prisoners, such as Akahori, who have survived to tell their stories - four
prisoners were released from death row in the 1980s when their convictions
were overturned - or from the rare writings from prison that get past
"We have to sleep under a bright light," Masashi Daidoji complained in his
prison diary, "Being Convicted for Execution." "I asked for an eye mask
but it was turned down as it covers our face. No wonder not a few people
take sleeping pills."
Daidoji is on death row for his role in the bombing of a Mitsubishi Heavy
Industries building by left-wing radicals in 1974 that killed eight people
and wounded 380 others. His diary, passed outside in letters to his family
and published by a small Tokyo publishing house owned by his cousin
Masakuni Ota, is a compendium of complaints about "smelly rice" eaten next
to the toilet, and cells that were freezing cold in winter and
suffocatingly hot in summer.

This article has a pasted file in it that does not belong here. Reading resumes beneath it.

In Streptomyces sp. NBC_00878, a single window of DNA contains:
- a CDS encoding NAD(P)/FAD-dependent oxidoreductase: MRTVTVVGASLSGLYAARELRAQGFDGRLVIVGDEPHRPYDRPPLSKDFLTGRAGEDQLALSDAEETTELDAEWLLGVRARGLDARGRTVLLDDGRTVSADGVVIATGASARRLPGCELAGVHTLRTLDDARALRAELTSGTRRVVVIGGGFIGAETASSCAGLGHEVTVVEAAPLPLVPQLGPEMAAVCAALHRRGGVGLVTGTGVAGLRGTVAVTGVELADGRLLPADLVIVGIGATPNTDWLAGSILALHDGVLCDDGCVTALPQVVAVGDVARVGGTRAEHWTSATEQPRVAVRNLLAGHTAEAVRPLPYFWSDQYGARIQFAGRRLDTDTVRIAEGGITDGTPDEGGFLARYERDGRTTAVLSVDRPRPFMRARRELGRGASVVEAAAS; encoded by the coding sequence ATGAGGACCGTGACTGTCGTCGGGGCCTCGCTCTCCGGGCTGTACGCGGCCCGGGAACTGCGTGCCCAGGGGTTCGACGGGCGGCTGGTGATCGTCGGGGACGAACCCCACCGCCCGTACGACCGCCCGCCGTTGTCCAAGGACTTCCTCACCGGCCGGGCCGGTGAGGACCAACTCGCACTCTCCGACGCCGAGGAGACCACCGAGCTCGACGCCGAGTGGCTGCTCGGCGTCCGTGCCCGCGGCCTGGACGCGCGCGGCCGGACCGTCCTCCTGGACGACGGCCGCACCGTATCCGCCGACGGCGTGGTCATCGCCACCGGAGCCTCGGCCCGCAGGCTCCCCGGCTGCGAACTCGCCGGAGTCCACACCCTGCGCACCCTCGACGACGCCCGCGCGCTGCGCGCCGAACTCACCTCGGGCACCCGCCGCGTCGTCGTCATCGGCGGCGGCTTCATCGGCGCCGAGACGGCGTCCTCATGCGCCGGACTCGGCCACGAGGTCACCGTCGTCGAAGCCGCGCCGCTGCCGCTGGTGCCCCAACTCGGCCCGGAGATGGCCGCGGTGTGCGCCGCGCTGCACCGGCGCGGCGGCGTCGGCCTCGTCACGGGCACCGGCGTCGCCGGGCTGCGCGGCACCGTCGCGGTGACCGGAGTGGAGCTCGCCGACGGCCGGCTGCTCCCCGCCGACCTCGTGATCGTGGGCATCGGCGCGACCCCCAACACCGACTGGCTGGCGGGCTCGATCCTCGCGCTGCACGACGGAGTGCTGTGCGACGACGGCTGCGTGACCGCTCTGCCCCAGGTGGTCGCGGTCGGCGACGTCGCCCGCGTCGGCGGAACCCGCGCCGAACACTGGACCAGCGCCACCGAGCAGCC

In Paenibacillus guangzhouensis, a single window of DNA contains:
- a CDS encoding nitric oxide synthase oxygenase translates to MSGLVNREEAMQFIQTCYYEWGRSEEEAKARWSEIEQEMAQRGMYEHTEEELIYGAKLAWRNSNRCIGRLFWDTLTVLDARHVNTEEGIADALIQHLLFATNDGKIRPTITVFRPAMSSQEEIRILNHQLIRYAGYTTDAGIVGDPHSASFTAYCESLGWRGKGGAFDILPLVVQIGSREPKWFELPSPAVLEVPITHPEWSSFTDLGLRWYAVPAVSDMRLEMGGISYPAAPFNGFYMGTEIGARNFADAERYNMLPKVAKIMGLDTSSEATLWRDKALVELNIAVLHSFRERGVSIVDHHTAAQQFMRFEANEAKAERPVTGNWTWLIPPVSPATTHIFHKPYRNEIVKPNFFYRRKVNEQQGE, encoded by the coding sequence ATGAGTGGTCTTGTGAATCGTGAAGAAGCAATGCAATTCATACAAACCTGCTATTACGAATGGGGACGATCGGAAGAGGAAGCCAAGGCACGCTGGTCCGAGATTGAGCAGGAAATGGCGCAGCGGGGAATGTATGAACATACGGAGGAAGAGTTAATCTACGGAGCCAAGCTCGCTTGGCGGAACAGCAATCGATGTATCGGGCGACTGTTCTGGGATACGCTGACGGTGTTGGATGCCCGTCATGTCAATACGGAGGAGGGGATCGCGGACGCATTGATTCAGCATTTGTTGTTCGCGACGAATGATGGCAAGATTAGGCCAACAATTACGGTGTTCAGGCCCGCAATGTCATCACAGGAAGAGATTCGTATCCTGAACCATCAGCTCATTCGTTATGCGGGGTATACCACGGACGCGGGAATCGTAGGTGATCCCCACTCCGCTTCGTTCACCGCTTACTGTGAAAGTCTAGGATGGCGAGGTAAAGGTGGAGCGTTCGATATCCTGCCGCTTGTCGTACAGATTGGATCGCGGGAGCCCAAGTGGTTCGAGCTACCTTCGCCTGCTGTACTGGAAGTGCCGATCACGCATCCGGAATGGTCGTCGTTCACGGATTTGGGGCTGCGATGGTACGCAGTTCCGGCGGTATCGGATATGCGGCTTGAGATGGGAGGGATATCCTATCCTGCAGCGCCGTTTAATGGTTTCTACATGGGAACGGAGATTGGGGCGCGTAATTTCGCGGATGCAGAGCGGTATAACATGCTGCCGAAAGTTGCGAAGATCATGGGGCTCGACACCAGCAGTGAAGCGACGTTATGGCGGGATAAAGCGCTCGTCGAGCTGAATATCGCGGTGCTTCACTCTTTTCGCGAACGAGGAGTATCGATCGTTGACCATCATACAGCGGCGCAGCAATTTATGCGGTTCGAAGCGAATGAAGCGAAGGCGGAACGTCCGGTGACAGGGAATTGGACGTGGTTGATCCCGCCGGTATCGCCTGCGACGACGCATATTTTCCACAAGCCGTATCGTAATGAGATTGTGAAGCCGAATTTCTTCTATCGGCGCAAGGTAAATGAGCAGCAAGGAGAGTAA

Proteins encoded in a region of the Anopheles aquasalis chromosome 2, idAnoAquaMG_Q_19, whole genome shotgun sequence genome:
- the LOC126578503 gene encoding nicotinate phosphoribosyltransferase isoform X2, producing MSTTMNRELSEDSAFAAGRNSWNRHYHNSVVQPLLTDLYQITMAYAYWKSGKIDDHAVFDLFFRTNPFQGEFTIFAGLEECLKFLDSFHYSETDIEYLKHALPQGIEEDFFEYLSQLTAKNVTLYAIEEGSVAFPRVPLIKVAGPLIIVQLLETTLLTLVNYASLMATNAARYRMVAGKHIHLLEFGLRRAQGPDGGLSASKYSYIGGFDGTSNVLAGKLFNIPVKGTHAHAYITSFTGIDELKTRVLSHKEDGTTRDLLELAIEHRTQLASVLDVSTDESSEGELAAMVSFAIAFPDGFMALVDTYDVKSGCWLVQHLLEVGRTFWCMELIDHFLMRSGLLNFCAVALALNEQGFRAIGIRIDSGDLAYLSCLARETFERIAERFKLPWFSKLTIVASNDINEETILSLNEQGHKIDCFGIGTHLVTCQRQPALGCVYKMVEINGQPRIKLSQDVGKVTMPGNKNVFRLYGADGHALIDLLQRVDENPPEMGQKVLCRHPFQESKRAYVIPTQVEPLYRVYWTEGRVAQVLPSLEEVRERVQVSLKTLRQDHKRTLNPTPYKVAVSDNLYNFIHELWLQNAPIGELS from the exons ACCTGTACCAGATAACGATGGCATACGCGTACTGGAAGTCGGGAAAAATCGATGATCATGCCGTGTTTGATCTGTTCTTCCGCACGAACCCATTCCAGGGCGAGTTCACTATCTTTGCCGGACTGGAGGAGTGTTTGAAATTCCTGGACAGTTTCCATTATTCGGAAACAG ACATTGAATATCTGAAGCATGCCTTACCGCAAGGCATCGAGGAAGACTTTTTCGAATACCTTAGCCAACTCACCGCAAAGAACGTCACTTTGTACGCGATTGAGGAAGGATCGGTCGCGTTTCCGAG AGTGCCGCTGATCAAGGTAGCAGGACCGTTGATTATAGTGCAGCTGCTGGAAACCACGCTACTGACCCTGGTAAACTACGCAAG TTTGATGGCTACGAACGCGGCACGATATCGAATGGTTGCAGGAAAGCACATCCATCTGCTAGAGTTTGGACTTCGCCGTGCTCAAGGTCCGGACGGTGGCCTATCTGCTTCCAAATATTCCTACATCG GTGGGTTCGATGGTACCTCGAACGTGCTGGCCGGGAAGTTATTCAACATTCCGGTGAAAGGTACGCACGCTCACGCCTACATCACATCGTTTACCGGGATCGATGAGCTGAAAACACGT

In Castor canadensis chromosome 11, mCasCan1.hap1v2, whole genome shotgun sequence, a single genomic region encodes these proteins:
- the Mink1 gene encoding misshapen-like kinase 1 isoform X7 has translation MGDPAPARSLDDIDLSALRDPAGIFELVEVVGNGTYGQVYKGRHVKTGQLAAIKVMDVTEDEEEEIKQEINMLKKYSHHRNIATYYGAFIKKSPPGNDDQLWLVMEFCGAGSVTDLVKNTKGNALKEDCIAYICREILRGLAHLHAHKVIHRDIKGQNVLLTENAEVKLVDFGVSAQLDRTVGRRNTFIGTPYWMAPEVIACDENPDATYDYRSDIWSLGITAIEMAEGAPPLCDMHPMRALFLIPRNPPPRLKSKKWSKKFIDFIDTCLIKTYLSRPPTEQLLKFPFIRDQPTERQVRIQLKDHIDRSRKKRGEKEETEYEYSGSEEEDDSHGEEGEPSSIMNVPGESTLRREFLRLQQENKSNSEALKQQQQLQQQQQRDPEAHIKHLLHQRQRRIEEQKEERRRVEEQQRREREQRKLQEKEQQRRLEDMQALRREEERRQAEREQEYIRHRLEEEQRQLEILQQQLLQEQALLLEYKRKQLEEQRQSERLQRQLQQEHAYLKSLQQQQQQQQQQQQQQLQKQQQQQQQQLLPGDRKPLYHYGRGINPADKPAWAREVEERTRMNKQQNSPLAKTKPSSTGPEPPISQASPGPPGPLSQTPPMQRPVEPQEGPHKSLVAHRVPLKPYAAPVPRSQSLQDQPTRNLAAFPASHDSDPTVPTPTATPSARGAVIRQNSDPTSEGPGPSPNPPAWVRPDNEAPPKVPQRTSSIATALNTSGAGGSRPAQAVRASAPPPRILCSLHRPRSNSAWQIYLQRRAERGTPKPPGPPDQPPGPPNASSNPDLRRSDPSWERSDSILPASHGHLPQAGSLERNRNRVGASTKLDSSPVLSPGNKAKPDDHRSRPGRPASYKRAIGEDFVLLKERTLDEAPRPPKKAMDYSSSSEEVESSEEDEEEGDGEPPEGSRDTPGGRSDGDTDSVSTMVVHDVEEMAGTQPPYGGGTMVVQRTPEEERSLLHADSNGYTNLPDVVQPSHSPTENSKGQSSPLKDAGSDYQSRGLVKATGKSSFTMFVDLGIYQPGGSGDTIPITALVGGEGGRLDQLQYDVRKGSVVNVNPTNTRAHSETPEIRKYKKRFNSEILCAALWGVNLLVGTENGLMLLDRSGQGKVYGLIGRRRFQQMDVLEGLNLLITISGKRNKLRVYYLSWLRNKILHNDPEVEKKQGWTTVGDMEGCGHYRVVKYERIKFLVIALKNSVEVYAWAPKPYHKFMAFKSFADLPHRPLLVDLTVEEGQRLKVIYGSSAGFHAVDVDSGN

The book was published in 1997. Daidoji is still on death row.
Indeed, the number of executions in Japan is low, and the pace slow. For
one thing, Japan's murder rate is among the lowest in the world. And
despite overwhelming popular support for the death penalty in Japan, most
justice ministers in recent years have been reluctant to sign death
warrants; they often delay.
Only 1 prisoner was hanged last year, and 2 the year before. The majority
of those condemned to die are, in fact, being condemned to years of
solitary confinement - poised on the brink for a death that could call at
"It's hard to wait," says Akahori, who lives in a small apartment in
Nagoya on the proceeds from a modest settlement he received for his
wrongful conviction. He rarely goes out, but lends his voice to campaigns
on behalf of two death row prisoners still claiming their innocence. One
has been on death row since 1966, the other since 1961.
"I sometimes thought: The sooner, the better. In 1974, I talked to my
supporters and said, 'Maybe it is better I go,' " he says. "I wanted to
die, but I'm not strong-willed enough to kill myself. And I had no
Prison officials defend their treatment of the condemned as necessary
security steps. Matsumura says lights are left on in the cells 24 hours a
day to "allow the guards to watch so they won't run away." Sleep masks are
not allowed because they could be used to fashion a cord that prisoners
might use to kill themselves.
Daidoji's diary records his being alarmed at the "swollen, expressionless